Behind the Music : Psy and G-Dragon are "Tree Frogs"?
Seems like Psy's sixth album has got everybody talking and shouting "Gangnam Style!"...but it's also got some of us non-Korean fans scratching our heads. This new series is to help people understand the meaning behind the titles of your favorite K-pop songs.
So, why are Psy and G-Dragon singing about tree frogs, you ask?
Psy's track "Tree Frog" is based on an old Korean folk tale that is told to children in an attempt to encourage filial piety, an aspect of Confucian philosophy that teaches people to selflessly honor and obey their parents. Because of some confusion between English and Korean, English speakers sometimes call this story "Blue Frog"- however, the frog in the story is not blue, this is just a translation error.
The story goes, there was once a tree frog who was very, very disobedient towards its mother. He did the opposite of everything she asked, and his disobedience to her causes her to grow sick. When she is about to die, she decides to make one final request. Knowing he would do the opposite of what she asked, she asks her son to bury her next to the river as opposed to the mountainside. When she dies, her son feels terrible about how he's treated his mother, and decides to honor her last wish. He buries her next to the river exactly as she asked, and a little while later it starts to rain. Her son is so afraid the rain will wash her grave away that he can't stop crying. Legend has it, this is why tree frogs cry when it rains, and because of this story, Koreans sometimes call contrary people "tree frogs".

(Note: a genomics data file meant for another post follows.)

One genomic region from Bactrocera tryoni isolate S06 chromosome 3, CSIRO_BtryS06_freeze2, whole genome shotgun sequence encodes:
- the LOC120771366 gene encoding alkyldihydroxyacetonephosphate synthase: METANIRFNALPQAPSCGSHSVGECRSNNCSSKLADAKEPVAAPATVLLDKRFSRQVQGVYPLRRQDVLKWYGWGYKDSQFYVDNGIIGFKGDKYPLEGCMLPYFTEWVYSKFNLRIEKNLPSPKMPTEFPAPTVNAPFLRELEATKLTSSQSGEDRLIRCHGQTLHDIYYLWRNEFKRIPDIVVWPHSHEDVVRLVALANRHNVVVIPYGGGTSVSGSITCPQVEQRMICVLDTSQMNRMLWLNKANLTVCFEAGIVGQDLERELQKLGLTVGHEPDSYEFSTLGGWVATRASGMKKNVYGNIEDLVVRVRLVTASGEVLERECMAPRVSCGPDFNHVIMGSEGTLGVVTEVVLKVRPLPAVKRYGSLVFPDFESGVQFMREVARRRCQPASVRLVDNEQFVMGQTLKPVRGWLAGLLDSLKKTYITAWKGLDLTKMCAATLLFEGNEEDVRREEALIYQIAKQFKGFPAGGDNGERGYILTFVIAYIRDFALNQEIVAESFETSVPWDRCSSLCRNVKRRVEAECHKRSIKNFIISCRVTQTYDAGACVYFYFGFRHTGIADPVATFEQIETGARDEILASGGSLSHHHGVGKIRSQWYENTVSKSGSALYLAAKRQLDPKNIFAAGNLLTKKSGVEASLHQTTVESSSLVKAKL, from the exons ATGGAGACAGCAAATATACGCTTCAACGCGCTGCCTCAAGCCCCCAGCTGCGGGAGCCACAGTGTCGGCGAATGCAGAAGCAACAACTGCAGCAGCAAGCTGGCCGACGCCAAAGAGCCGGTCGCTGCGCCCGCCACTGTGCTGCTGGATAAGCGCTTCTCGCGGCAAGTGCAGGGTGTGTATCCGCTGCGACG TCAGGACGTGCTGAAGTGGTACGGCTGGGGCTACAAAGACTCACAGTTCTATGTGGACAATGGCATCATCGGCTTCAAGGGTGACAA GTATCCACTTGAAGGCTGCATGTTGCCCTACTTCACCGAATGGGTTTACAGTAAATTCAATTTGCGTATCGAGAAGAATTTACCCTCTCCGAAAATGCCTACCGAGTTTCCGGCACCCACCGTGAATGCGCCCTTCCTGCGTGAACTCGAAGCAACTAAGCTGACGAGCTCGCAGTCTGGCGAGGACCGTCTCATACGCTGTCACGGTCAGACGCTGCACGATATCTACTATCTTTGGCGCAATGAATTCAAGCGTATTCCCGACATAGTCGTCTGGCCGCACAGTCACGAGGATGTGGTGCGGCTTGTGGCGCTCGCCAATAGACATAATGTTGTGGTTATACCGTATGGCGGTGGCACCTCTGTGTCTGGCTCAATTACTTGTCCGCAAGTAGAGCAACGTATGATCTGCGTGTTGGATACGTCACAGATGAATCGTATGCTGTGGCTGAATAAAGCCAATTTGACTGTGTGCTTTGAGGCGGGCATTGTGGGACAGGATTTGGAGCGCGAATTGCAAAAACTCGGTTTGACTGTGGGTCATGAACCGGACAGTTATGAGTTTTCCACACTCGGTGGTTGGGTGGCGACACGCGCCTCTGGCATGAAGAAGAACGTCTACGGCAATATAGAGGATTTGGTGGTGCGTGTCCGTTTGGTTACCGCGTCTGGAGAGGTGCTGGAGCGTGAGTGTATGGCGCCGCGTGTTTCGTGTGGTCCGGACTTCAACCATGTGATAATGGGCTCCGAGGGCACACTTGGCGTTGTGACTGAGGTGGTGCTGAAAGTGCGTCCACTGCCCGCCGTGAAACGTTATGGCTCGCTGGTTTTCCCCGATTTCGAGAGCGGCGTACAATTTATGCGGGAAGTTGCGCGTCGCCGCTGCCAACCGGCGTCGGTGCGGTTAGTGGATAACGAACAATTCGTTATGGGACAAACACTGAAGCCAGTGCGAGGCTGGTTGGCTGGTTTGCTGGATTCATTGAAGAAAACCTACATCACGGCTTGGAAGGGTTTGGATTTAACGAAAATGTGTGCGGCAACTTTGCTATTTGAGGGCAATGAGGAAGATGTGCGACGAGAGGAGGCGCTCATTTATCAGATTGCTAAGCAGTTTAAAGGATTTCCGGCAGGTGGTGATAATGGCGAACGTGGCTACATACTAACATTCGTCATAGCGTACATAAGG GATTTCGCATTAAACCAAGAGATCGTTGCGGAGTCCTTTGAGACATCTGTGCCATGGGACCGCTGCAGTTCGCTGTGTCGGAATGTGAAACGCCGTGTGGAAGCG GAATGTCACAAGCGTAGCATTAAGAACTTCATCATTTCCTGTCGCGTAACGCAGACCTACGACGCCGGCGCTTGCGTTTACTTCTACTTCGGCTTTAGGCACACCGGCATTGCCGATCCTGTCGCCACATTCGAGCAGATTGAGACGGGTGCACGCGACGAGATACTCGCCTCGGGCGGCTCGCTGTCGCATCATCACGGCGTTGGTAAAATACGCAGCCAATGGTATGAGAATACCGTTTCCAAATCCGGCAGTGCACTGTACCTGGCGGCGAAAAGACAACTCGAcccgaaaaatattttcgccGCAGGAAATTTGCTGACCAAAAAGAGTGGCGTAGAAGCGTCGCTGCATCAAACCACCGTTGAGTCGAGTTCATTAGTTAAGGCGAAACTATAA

Similar to Sunny Hill's "Grasshopper Song" which subverts the story of the ant and the grasshopper by retelling it from the lazy grasshopper's perspective, Psy's song "Tree Frog" twists the meaning of the tree frog story.
Psy uses the familiar story to challenge people who try to tell him what to do. He says, "I'm not wrong, I'm just different," and asks that his detractor to "please go worry about yourself." Society tells him he should be ashamed of being a tree frog, but he isn't. In fact, he's proud to be a tree frog and doesn't understand why that's such a bad thing.
G-Dragon who has a featured rap on the track then references a children's song about the ribbiting sounds of singing frogs. This turns the entire story of the tree frog on its head- whereas the folk tale has our tree frog crying to mourn for his mother and the way he's treated her, G-Dragon's rap says, "loudly, loudly, loudly shouting, two frogs are singing a song, it's suffocating."
In the original children's song, the frogs sing throughout the night, even though they know no one is listening. G-Dragon and Psy, however, are well aware that people are listening to them. GD goes on to ask, "Do they know me, a child that was heartbroken because of neglect?" Clearly, GD has a problem with the system of conformity taught by the story of the tree frog- it hasn't done him any favors, so he's challenging it.
Unlike the children's song, G-Dragon and Psy describe the frogs' singing as "suffocating". But who is being suffocated? It's a little hard to tell, they might mean that the two of them feel suffocated by society's expectations of them. They could also mean that their song suffocates the voices of people who go against them. Either way, G-Dragon finishes his rap on a confident note- "Let's just wait and see who becomes successful- you'll be embarrassed, you'll be jealous, you'll like me."
The song is especially poignant coming from artists such as Psy and G-Dragon, who are both known to ignore convention and go with their own instincts, regardless of what everyone else has to say about them.
What are your personal thoughts on the song? Are any of you proud to be 'tree frogs' too?
[Reference: Sejong Society]
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